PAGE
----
The other is a fantasy lending site called Basicly it will let you invest in real prosper loans with fake money and track your performance. Very similar to the various fantasy stock market sites out there.

I’ve checked out Eric’s site and it’s pretty cool; I’ve used it for a couple purposes. Must put a lot of work into it.

Now that I’ve been at it several months, here’s the latest. I can’t say enough about the prospects. I update my site regularly with my standings as well as independant research too. My most research research article was on loan default rate vs loan amount; yielded some interesting findings.

Active loans: 70
Avg. interest rate: 15.20%
No lates, no defaults
Lender since April 2007

Prosper does not offer any method for lenders to liquidate and leave, other than to stop lending and wait for their existing notes to mature or default. They need to create a process for other lenders to buy other lenders notes that are not in default.

For Prosper to succeed they need to provide lenders with outside audits of the their accounts and a method for lenders to leave.

Prosper introduced historical performance based bidding guidance for lenders a little over two months ago (Oct. 2007). IE, everytime someone bids nowadays, a little screen pops up saying “loans of this credit quality have a historically estimated return of x% – are you sure you want to bid 5% under that amount?”… even in just two months, this appears to be having a marked effect.

Marketplace data shows significant uptrends in both interest rates of funded loans, as well as very sharp uptrends in the credit quality of loans that fund. Prior to this guidance, most lenders were reliant on the overly (grossly) optimistic (Experian CC based) default projections which Prosper supplied as baseline guidance. Now that there’s marketplace performance data from a year and half of actual Prosper loans, and now that Prosper has leveraged that data and made it available to lenders, things may be set to change… or at least we’ll all revert to the mean. Either way, it’ll be fun.

Stats referenced above at: Prosper Lenders

Great Article. This site can help borrowers enhance their loan listings. It also gives lenders a better prospective of prosper. There’s also a loan calculator that can help determine risk level. It’s a great site.

I just tried and had a terrible experience. I thought the P-2-P lending concept was created for borrowers who were traditionally disqualified by banks.

The idea that your credit score is used as a foundation for getting a loan defeats the purpose! If the entire borrowing process is based on the credit score, why bother with Prosper just go to a regular bank or loan company. I think the service need s to be tweaked in someway. If I understood that the criteria was the credit score, I would have never bothered…now I have inquiry on my credit for NOTHING!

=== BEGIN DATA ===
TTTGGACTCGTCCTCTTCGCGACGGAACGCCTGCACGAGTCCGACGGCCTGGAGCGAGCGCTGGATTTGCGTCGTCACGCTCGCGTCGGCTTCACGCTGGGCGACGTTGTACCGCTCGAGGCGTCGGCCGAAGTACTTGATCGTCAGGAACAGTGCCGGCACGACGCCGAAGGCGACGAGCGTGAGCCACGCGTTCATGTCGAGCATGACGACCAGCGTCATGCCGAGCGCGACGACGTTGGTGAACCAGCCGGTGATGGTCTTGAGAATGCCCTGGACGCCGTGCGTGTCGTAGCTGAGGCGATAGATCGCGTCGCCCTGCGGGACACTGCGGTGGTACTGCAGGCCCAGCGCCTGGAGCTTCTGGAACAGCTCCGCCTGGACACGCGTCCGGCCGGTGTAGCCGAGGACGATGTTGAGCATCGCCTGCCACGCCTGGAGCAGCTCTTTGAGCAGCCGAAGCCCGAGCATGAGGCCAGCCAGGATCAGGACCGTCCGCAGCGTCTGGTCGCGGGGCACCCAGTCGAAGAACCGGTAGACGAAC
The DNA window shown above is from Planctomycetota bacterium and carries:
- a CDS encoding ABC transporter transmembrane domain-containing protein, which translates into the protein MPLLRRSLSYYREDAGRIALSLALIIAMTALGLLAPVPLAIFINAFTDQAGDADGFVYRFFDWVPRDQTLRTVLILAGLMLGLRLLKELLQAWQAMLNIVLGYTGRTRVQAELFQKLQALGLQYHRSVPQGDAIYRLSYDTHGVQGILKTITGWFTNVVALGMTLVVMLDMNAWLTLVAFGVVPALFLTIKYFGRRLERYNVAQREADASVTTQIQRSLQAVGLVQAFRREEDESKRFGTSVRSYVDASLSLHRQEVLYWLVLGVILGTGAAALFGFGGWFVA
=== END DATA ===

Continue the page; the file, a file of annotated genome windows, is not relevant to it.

How can Prosper, fit with a booming non profit agency? Assisting the uninsured (and all others actually as insurance doesn’t cover truly necessary supports). We served 5,000 indviduals and families (many were repeat visitors) in 2007. Website:

Thanks for allowing me to leave this message.

So far I’m loving Prosper. I started October 2009 with $500. I lent the entire 500 to 15 different loans. What most people fail to explain is that there is a compounding affect.

Each month I get paid from the loans I reinvest into more loans. I now have a total of 19 loans with my original $500.

In short…I invested $500 and yet have $680 dollars worth of loans. Thats smart money.

I just deposited another $1000 last week. My goal is to make at least $300 a month short term and $2000 a month long term. Just 5 months in and I’m pretty happy having 25 loans and seeing a 16% return ($30/mth est).

I don’t think I’ll deposit anymore and just reinvest what the payments coming in. Remember the compounding affect of reinvesting. Plus you can always sell the note if you want out.

I started lending on Prosper in March of 2008, investing in 14 loans in a period of about a month, and without reinvesting any of my proceeds. I only made loans to AA and A borrowers, with the exception of one B. One of my AA borrowers made exactly one payment before walking off with everyone’s money, and the B borrower made three payments and the disappeared. Prosper’s efforts (through third parties) to collect on these delinquent loans is a joke, as far as I can tell.

I thought I was out of the woods when the rest 12 of my loans paid on time throughout the rest of 2008 and 2009, but now another one is over 60 days late and about to be charged off. If this one goes belly-up, as I expect it will (once the payments are this late they rarely catch up), I will earn about 2% if none of the rest of my loans assuming they all pay as scheduled until next March.

I suppose if I make 2% I’m still ahead of what I would have earned if that money had been in a savings account, but it’s nowhere near the return I hoped for, specially given the stellar credit rating of almost all of the borrowers I helped.

I would not recommend Prosper to anyone. People who have only been invested in the loans for a few months most likely have a rude awakening ahead of them. If you do succumb, be sure to invest only the $50 minimum with each borrower, because some of them WILL stop paying. I loaned about 1/8 of my amount to the AA borrower who made one payment so this completely devastated by return – my fault for being too trusting of someone with no debt, high income, and good credit.

Just beware of people who lend with other lending sites or people who lent through prosper pre 2009…they will talk bad about prosper because…1. They want people to go to other lending sites instead to give them more borrowers and lenders. 2. Because it was before prosper changed the rules based on SEC regulations.

Now Prosper does an unbelievable job protecting lenders. The background/name check is the first step. Borrowers better be ready to show everything about them.

Deposited $1500, have $1800 in loans. How can that be? 🙂 Profiting about $40 a month now and climbing.